Amendment opponents said the amendment is mean-spirited, goes too far and will remove any flexibility.

(A “Yes” vote is for requiring a social security number. A “No” vote is against requiring it.)

Sen. Patricia Jehlen No

DELAY FOLLOWING OF FEDERAL STANDARDS (S 1835)
Senate 31-7, approved an amendment that would require the state to study and determine the costs and benefits of limiting eligibility for state-assisted public housing to individuals who qualify under federal guidelines. The amendment would replace a proposal that would require applicants to qualify under federal guidelines. Federal eligibility standards and proof of identity for housing assistance are stricter than state standards and include requiring a social security number.

Supporters of the study said requiring applicants to meet federal guidelines is unconstitutional and would take housing away from immigrants including people who were granted temporary status from Haiti, Sudan and Syria, and domestic violence, torture and crime survivors.

Opponents of the study said it is outrageous that currently people can get subsidized housing ahead of verified citizens without producing a social security number. They noted the federal guidelines offer exemptions for many of the categories mentioned by supporters of the study.

(A “Yes” vote is for the study. A “No” vote is against it.)

Sen. Patricia Jehlen Yes

COST OF TRANSPORTING TO HANSCOM (H 4217)
Senate 9-29, rejected an amendment requiring the state to submit a report on the details of and the cost to the state of the transport of illegal immigrants to the Hanscom Air Force Base and Logan Airport by Federal Immigration and Customs Enforcement (ICE). The amendment was proposed to a bill that would fund the state temporarily until the Legislature approves a fiscal 2015 budget.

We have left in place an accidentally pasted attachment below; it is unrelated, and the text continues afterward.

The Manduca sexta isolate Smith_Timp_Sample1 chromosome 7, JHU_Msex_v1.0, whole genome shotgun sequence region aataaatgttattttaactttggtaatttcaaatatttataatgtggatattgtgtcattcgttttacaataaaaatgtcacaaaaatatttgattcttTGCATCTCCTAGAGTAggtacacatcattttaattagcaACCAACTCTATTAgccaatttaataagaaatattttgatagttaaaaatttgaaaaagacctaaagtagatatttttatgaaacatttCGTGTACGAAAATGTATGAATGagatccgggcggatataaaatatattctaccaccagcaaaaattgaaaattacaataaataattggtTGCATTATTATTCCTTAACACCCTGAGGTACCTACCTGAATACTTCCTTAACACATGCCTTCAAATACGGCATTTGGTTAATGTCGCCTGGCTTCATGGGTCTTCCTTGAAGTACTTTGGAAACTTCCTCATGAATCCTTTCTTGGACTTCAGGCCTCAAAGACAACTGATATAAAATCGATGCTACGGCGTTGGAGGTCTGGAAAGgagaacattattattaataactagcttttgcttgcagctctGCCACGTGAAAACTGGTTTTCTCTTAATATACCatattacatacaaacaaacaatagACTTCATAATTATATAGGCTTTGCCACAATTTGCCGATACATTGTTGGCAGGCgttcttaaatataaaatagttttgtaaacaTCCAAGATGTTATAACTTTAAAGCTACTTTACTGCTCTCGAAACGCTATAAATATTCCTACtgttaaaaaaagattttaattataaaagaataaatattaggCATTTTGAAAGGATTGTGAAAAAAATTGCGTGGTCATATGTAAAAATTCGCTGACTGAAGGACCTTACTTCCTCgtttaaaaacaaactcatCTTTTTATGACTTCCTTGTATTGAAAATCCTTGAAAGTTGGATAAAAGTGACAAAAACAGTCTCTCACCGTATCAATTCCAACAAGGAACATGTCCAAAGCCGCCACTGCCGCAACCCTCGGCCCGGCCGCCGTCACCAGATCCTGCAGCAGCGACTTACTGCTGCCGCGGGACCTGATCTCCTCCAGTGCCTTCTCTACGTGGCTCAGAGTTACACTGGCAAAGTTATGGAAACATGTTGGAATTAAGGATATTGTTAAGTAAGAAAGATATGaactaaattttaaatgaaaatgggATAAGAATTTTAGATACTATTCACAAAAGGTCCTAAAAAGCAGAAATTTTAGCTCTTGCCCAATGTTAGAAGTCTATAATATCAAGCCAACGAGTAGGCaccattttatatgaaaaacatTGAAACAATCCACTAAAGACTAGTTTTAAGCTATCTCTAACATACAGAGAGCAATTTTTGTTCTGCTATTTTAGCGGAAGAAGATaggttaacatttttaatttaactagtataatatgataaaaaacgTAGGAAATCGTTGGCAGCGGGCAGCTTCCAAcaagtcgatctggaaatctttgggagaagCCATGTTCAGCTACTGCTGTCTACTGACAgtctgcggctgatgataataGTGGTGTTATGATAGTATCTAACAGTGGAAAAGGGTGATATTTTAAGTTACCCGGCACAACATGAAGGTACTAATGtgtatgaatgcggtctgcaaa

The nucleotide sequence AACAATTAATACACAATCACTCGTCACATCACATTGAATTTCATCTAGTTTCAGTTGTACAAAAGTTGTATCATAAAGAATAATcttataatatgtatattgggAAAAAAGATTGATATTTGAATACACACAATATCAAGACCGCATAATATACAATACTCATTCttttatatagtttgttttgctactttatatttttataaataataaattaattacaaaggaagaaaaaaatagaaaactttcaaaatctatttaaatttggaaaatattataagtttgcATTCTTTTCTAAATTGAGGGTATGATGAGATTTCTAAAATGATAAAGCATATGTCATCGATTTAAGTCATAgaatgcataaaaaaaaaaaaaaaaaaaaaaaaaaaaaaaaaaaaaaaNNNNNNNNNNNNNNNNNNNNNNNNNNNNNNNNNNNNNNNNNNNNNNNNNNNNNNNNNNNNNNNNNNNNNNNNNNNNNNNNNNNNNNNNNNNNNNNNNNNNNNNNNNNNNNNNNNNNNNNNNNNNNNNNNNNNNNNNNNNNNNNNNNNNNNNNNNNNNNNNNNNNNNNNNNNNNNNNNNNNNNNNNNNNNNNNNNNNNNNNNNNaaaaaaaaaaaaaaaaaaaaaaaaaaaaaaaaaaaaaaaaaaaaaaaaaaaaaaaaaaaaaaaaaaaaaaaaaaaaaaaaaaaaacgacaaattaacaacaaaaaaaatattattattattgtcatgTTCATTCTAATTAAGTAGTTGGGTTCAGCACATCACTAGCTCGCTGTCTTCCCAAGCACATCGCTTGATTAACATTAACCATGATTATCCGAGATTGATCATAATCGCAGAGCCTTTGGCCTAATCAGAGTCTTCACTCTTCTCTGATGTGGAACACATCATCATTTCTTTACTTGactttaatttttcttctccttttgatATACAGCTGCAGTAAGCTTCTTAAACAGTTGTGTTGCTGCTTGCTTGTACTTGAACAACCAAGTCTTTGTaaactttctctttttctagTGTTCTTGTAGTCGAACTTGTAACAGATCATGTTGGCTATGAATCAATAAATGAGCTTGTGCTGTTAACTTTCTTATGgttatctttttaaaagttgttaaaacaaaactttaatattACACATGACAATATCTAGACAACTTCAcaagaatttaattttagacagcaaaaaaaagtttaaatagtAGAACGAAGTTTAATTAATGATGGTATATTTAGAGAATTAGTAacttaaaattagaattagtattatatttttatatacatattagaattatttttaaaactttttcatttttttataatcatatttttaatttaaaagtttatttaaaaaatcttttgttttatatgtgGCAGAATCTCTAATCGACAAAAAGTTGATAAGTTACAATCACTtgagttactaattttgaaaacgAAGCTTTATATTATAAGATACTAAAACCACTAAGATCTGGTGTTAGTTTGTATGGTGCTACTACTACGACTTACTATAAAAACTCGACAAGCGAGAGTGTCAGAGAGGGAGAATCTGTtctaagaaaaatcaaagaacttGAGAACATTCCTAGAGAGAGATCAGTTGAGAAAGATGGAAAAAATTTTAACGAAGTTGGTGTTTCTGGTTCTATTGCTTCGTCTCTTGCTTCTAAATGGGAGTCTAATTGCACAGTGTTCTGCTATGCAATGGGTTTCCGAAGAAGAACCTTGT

Amendment supporters said taxpayers have a right to know the details and cost, including whether any detainees were released from federal custody into the state and whether the state has provided any detainees with state benefits.

Amendment opponents said they weren’t necessarily opposed to the idea but noted that the passage of this temporary budget cannot be delayed or the state will run out of operating money.

(A “Yes” vote is for requiring the report. A “No” vote is against requiring it.)

Sen. Patricia Jehlen No

ALSO UP ON BEACON HILL

REPORT DRIVERS WITH SUSPENDED LICENSES (H 4521) – The House approved and sent to the Senate a bill requiring the Registry of Motor Vehicles to notify the local police department when the driver’s license of a local resident is suspended or revoked. The notification is only required when the offense is a specific crime committed by the offender including vehicular homicide and drunken driving, and if the person is a habitual traffic offender or poses an immediate threat to public safety. Included in the notification would be the offender’s name, address, license plate number, type of car and driving record.

Supporters said this would enable local police to spot and track drivers who are driving without a license. They noted this could prevent injuries and even save lives.

REGULATE PORTABLE ROCK CLIMBING WALLS (S 2253) – A new law requiring companies that set up portable rock climbing walls higher than 12 feet to be equipped with an inflatable protective base and guardrail surrounding the base of the wall is in effect as of November 28. The measure also requires that all climbers use a safety harness and a helmet.

Supporters say this popular but potentially dangerous industry should be regulated in order to prevent injuries and save lives.